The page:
Autonomous weapons are in the sights of civil society activists; government experts are preparing their response. Arguments are not merely about the law but also moral and ethical issues to do with the nature of conflict. There is a reputable philosophical case to be made that decisions to kill should always be taken by a moral actor – a soldier or military commander. The Human Rights Watch initiative sets out to stop technological development before it reaches the point of producing true autonomy. It seeks to have future research on autonomy declared contrary to weapons law, which it certainly is not at present. Nevertheless, Article 36 of Additional Protocol I requires legal checks to be made on developing weapons technology at various stages in its development, so there is a legal requirement to consider legality even arguably at the present stage of development.

Key issues to address in the legal assessment of any potential future weapon will be its ability to achieve compliance with the principle of distinction, which demands that only combatants be targeted. If the technology is intended for direct use against combatants, will the technology be capable of distinguishing them from civilians? While this seems unlikely, given the contemporary conflict environment in which insurgents are on first sight indistinguishable from the mass of the people, it may be possible to programme a weapon to assess over time the behaviour of a potential target and then to engage once a pattern of behaviour has been established beyond a particular point. Is this morally and ethically acceptable? This is the key question in the debate of autonomy.

My own approach is to monitor the development of the relevant technology, to keep engaged with those working in that field and to input a legal opinion when one seems appropriate. I am cautious about computers making decisions that replace the moral judgements of those doing the fighting or commanding military forces. To me, war/armed conflict is a profoundly moral endeavour and any attempt to take human judgement out of the equation needs to be met with concern. But I am reluctant at this point to rule out something which may have the ability to make targeting more effective and more consistently compliant with LOAC than fallible human judgement can be over time. One responsible approach may be to delay reaching a conclusion about the issues at stake. As Schmitt has noted:

‘No such weapons have even left the drawing board. To ban autonomous weapons systems altogether based on speculation as to their future form is to forfeit any potential uses of them that might minimize harm to civilians and civilian objects when compared to other systems in military arsenals.’

It is far too early to predict the outcome of this debate but a wide-ranging series of legal, moral and ethical arguments are in prospect.

January 2014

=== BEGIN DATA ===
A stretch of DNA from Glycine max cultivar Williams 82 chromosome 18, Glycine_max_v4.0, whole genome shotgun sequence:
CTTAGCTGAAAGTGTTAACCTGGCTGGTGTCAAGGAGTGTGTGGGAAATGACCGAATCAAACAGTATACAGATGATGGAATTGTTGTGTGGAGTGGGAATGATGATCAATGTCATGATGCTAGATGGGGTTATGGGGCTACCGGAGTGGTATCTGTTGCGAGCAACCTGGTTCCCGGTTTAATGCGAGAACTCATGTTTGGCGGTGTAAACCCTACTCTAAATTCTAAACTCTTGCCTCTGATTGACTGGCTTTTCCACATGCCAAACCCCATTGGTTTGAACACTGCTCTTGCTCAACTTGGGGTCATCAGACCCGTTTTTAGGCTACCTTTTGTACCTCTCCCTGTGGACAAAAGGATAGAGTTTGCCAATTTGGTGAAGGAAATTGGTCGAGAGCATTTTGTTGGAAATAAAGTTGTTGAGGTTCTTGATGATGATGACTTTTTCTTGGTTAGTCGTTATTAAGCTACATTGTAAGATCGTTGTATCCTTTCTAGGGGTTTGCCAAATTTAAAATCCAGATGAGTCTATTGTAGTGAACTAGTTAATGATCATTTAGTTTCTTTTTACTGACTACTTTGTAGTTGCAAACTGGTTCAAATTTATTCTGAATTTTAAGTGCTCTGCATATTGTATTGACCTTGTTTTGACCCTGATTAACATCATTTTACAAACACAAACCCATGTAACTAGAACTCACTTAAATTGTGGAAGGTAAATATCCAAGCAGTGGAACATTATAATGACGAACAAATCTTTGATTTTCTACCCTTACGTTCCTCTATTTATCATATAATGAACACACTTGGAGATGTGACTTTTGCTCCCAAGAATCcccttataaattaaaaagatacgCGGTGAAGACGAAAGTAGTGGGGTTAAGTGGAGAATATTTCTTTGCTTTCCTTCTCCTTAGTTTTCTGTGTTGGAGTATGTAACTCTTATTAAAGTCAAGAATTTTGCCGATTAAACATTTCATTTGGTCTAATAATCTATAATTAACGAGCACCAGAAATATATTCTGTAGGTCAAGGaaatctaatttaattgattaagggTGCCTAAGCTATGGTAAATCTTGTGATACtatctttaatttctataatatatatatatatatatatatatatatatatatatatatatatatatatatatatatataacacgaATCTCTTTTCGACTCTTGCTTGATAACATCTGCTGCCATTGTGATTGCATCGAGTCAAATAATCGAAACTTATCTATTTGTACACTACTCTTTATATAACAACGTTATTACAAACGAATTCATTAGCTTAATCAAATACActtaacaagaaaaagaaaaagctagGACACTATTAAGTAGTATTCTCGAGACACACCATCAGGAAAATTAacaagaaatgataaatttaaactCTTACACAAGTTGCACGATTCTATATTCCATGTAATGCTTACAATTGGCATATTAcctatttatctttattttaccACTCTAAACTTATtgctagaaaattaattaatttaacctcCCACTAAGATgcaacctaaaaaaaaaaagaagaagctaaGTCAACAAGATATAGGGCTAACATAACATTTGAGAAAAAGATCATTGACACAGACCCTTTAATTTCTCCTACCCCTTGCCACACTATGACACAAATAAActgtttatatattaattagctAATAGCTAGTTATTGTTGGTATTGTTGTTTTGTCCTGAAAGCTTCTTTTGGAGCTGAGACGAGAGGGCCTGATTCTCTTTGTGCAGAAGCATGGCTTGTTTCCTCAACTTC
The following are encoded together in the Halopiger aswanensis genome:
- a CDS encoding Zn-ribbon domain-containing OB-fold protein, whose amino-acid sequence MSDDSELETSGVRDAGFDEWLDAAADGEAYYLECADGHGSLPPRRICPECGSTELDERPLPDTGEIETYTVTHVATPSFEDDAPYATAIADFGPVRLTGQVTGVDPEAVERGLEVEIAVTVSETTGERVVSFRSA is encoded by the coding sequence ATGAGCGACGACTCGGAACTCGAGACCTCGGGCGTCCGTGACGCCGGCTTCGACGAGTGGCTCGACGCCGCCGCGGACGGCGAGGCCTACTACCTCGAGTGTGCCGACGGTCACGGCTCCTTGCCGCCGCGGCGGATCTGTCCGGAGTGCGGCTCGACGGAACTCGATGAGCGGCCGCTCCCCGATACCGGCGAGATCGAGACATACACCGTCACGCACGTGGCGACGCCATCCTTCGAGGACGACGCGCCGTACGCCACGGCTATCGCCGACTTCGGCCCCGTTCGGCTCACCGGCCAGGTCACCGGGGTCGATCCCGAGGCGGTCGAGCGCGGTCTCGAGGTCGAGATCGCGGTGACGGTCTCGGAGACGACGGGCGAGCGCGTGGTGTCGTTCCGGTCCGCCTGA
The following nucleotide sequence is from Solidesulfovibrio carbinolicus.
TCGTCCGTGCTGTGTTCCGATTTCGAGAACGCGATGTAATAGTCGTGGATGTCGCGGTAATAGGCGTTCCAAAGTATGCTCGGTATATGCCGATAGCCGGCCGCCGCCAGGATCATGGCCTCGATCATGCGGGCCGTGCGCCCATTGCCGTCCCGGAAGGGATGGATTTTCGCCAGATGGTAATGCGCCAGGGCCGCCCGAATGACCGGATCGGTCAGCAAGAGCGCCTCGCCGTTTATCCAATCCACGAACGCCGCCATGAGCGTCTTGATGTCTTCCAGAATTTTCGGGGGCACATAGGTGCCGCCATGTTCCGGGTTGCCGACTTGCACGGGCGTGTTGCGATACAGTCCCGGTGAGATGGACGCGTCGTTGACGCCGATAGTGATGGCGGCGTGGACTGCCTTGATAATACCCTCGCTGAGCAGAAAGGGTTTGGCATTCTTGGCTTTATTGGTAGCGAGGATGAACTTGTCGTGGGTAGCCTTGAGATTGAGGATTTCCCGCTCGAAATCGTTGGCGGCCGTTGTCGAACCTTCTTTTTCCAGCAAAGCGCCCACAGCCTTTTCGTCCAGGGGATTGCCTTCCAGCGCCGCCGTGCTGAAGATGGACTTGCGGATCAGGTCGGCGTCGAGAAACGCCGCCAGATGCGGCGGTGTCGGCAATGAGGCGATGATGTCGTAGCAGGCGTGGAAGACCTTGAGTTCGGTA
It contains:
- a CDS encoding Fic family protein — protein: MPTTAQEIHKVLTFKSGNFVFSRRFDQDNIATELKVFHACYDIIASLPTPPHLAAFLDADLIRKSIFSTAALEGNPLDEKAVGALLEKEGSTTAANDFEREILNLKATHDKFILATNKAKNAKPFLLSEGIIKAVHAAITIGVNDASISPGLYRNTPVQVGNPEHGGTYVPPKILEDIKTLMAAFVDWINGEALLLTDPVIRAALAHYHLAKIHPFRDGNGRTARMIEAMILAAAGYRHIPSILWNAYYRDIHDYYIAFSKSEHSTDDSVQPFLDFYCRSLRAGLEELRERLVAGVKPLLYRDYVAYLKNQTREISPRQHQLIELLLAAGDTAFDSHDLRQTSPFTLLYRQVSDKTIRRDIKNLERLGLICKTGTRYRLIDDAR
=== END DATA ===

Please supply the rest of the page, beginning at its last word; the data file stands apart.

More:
[1] MA, PhD, LLM. Professor of Public International Law, University of Greenwich (since 2012). Formerly: Geneva Centre for Security Policy (2008-2012) as Head, Security and Law Programme; Royal Holloway College, University of London (2003-2008) Head of the Department of Politics and International Relations and Professor of Strategy and the Law of Military Operations; Royal Navy (1971-2003) with operational service on UN maritime embargo operations (1973), with the Northern Ireland Security Forces (1977-82), NATO(KFOR) in Pristina, Kosovo and the UK JTFHQ in Freetown, Sierra Leone (2001). Service in Ministry of Defence (1995-2003): on Naval and Central Policy Staffs; Executive Board and Head of Project and Research Management, Joint Doctrine and Concepts Centre, Shrivenham. Author: British Defence Doctrine (2001); RN Handbook on the Law of Maritime Operations (2003). Chairman of the Editorial Board, UK’s official Manual of the Law of Armed Conflict (2004). Elected Member, International Institute for Humanitarian Law, San Remo, Italy. Visiting appointments: Cranfield University Security Studies Institute (2000-2010); St Antony’s College, Oxford (2001); Geneva Institute for International Humanitarian Law and Human Rights (2010-2012); International Security Programme, Federal Institute for Technology, Zurich, Switzerland (2010 to present); University of Oxford Changing Character of War Programme (2012-2013).

[2] Ministry of Justice Consultative Paper CP26/07, The Governance of Britain: War Powers and Treaties: Limiting Executive Powers, 25 October 2007


[3] Oral Evidence to the Joint (Parliamentary) Committee on the Draft Constitutional Renewal Bill, First Report, see Chapter 7 on ‘War Powers’ summarising evidence taken and drawing conclusions; see also ‘Minutes of Evidence on Questions 19-30’, 13 May 2008. (Unfortunately, the session in which I appeared was cut short by a Division Bell and I did not get the chance fully to develop the points I had made in my response to the Ministry of Justice CP).


[4] Steven Haines, War Powers and Treaties: Limiting Executive Powers: A Response to Consultation Paper CP26/07, 17 January 2008.

[5] See S Haines "The Influence of Operation Allied Force on the Development of the Jus ad Bellum", International Affairs (Chatham House), Vol.85, No.3 (May 2009), pp.477-490.



[6] See, for example, R Arkin, Governing Lethal Behavior in Autonomous Robots (London: CRC Press, 2009).

[7] Human Rights Watch, Losing Humanity: The Case Against Killer Robots (New York: Human Rights Watch, 2012)


[8] J S Thurner, ‘Legal Implications of Fully Autonomous Targeting’ in Joint Force Quarterly, Issue 67, 4th Quarter, 2012, pp.77-84; and M N Schmitt, ‘Autonomous Weapons Systems and International Humanitarian Law: A Reply to the Critics’, in Harvard National Security Journal Features, 2013, pp.1-37.

Prepared 16th January 2014